One of only a handful of companies owning computers in the early 90s, Step had laid in him a foundation for graphic arts and printing which he put to use on his own after leaving and later at the Independent newspaper founded and published by Kabral Blay-Amihere in 1995 where he went on to become Production Editor.
It was during this time that he first encountered some juggernauts in the profession at a training seminar at the University of Ghana’s School of Communication Studies: the likes of Prof. Kwame Karikari, Prof. Audrey Gadzekpo, Prof. Kojo Yankah, and the Late Prof. P. A. V. Ansah.
But out of the blue in 1994, when establishing contact with people was still quite difficult, he heard Step Magazine was looking for him. By the time he made contact he had only three days for the task at hand: an assignment to do a front page story on street children.
He took up the challenge and met the deadline. And the story he wrote titled; “Woes of the street child” eventually won the first prize of the Media Features on Children Awards of the Ghana National Commission on Children.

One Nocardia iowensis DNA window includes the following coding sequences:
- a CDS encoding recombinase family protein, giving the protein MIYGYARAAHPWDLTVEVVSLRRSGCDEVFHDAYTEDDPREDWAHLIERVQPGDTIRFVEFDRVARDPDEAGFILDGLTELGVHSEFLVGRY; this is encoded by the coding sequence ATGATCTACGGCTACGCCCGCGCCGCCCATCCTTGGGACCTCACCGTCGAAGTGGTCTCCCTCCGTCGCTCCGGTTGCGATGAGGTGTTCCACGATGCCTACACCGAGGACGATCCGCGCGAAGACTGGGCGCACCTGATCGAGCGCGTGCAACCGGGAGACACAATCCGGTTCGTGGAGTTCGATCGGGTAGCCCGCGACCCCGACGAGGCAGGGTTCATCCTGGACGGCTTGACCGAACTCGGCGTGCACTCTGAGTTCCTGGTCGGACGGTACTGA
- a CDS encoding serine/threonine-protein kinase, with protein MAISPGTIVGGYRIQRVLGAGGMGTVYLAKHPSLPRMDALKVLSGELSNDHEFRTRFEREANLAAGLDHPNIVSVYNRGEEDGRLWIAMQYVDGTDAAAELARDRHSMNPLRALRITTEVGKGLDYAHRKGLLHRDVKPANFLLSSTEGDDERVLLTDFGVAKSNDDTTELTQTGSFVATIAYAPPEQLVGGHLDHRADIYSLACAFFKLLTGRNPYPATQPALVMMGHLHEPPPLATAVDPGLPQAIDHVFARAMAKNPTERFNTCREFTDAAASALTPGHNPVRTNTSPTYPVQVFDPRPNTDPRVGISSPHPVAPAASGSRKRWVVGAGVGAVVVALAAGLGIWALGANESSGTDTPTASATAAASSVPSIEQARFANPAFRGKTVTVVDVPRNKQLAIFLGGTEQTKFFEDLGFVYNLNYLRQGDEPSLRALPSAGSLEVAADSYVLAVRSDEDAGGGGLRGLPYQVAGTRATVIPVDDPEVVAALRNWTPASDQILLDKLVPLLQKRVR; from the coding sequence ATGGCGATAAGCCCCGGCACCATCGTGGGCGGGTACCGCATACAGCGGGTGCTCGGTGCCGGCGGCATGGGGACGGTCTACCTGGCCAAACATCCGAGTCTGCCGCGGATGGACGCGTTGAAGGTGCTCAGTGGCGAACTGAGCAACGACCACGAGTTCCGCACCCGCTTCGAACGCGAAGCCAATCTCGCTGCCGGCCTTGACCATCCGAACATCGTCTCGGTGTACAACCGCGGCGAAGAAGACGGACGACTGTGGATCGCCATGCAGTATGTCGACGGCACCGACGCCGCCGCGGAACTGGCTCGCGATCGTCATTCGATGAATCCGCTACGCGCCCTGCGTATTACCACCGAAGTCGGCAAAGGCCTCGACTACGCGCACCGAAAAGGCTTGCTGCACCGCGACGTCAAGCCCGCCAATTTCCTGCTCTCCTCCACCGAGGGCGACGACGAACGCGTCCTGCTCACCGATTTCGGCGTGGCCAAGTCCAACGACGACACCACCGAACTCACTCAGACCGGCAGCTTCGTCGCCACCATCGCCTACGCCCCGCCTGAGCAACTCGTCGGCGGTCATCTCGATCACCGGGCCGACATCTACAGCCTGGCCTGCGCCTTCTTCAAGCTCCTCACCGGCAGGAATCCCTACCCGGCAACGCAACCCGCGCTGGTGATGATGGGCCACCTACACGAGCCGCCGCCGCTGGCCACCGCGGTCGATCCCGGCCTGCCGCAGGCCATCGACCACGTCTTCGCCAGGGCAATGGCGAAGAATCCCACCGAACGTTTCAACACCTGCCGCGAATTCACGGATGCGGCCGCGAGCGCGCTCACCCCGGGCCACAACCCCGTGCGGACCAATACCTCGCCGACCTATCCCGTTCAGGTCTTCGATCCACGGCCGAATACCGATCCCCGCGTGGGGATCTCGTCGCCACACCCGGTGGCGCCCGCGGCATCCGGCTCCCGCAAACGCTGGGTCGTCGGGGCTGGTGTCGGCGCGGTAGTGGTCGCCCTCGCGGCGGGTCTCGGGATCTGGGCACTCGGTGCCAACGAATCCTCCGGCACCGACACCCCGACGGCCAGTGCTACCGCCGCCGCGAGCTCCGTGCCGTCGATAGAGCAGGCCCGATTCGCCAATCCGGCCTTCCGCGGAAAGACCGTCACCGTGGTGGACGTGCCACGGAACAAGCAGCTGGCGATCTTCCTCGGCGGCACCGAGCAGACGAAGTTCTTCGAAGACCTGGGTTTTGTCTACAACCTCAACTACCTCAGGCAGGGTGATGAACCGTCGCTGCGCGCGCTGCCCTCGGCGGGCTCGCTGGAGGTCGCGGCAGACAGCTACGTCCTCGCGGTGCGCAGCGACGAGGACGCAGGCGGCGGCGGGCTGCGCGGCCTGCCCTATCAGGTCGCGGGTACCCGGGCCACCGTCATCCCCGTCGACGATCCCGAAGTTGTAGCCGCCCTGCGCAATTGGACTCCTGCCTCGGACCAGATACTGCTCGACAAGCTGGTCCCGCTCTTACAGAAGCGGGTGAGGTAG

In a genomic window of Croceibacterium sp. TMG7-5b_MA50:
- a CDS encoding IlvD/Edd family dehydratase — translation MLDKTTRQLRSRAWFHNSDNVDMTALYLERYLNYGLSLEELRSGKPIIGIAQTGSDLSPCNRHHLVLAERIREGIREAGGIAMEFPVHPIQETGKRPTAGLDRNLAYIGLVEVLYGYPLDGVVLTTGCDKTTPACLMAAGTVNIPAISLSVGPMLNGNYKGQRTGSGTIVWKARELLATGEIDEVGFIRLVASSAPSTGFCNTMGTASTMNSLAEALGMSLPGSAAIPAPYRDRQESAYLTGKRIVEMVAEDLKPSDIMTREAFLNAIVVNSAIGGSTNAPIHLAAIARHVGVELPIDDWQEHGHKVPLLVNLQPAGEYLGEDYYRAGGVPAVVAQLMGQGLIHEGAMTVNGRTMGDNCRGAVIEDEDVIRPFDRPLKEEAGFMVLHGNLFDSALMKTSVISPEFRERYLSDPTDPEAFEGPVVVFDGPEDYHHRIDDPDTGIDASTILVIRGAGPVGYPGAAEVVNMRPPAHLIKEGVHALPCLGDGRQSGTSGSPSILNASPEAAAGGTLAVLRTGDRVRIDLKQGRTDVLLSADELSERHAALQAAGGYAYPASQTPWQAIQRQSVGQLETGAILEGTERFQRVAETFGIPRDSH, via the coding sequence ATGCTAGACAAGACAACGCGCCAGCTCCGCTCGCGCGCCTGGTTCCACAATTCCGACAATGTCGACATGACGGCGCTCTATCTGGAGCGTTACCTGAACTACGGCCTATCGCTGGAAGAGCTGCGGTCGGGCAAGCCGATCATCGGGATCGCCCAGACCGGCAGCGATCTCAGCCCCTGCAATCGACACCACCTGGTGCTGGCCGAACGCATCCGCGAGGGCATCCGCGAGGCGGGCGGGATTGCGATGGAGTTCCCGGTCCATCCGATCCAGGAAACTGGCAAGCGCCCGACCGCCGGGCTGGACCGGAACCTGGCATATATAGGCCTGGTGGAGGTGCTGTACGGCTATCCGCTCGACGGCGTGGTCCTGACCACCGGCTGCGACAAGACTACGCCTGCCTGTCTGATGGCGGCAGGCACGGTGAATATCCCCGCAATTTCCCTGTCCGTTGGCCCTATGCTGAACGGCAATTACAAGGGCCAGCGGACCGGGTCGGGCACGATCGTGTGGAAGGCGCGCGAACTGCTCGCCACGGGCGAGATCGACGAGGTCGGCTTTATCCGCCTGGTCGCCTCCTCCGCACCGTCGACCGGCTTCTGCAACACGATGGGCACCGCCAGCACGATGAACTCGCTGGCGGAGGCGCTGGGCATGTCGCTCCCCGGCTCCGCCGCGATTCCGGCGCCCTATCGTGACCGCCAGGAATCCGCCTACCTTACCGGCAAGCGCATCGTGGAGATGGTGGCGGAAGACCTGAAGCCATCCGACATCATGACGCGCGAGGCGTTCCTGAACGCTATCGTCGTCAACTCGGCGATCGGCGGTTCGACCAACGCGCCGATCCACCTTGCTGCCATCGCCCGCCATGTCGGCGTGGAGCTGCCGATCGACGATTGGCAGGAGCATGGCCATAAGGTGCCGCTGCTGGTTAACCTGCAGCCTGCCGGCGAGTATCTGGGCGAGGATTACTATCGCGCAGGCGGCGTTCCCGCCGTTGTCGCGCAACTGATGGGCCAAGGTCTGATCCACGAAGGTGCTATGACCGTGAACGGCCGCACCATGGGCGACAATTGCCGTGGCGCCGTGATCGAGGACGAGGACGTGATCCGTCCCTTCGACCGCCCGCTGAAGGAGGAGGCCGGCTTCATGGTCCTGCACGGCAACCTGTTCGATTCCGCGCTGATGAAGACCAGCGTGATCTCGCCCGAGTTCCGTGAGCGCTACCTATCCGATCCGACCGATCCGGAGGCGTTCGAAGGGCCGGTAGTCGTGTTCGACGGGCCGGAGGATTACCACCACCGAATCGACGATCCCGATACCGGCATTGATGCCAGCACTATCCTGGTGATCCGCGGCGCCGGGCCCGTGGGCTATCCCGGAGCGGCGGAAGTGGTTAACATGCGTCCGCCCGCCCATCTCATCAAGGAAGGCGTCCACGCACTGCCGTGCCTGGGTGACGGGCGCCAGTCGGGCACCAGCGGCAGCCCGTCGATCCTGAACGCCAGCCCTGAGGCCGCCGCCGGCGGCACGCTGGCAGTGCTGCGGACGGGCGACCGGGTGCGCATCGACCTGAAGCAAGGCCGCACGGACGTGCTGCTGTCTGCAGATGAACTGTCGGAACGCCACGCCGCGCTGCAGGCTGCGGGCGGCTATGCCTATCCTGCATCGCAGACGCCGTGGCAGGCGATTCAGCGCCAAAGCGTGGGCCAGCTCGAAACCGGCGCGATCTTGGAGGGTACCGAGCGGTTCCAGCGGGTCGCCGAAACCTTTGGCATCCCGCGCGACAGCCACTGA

After two attempts at the O’ Level in 1993 and 1996, and an entrance exam, he gained admission into the University of Ghana in 1999 to pursue a Diploma in the Study of Religions, returning in 2003 for a Bachelor of Arts in Sociology.
After spells with myjoyonline and Citi FM following his graduation, he started his business news website ghanabusinessnews.com in 2008 when he noticed the void in online business news.
He won the Ghana Journalists Association (GJA) Best Anti-Corruption Reporter Award for 2012.
But what was the pinnacle of his 25 years in journalism? Looking back, he says it was being named among the 2013/2014 Knight-Bagehot Fellows to pursue a Master’s degree in Journalism at Columbia University’s Graduate School of Journalism in New York City; being part of the handful of non-American business journalists from across the globe, who in the words of the Programme Director, “represent the best and brightest in business journalism”.
The fellowship afforded him contact and dinner with the likes of the Nobel Economics Prize winner and former Vice President of the World Bank, Joseph Stiglitz and former US Secretary of the Treasury, Timothy Geithner among others.
Journalism has taken him around the world and he has covered some major international conferences.
Emmanuel Dogbevi has no role model but says he certainly looks up to the likes of Lawrence Darmani, Adjoa Yeboah-Afari, Kabral Blay-Amihere, Audrey Gadzekpo, the Late Merari Alomele and the late P. A. V. Ansah as well as other big names who rank with them.
By Emmanuel Odonkor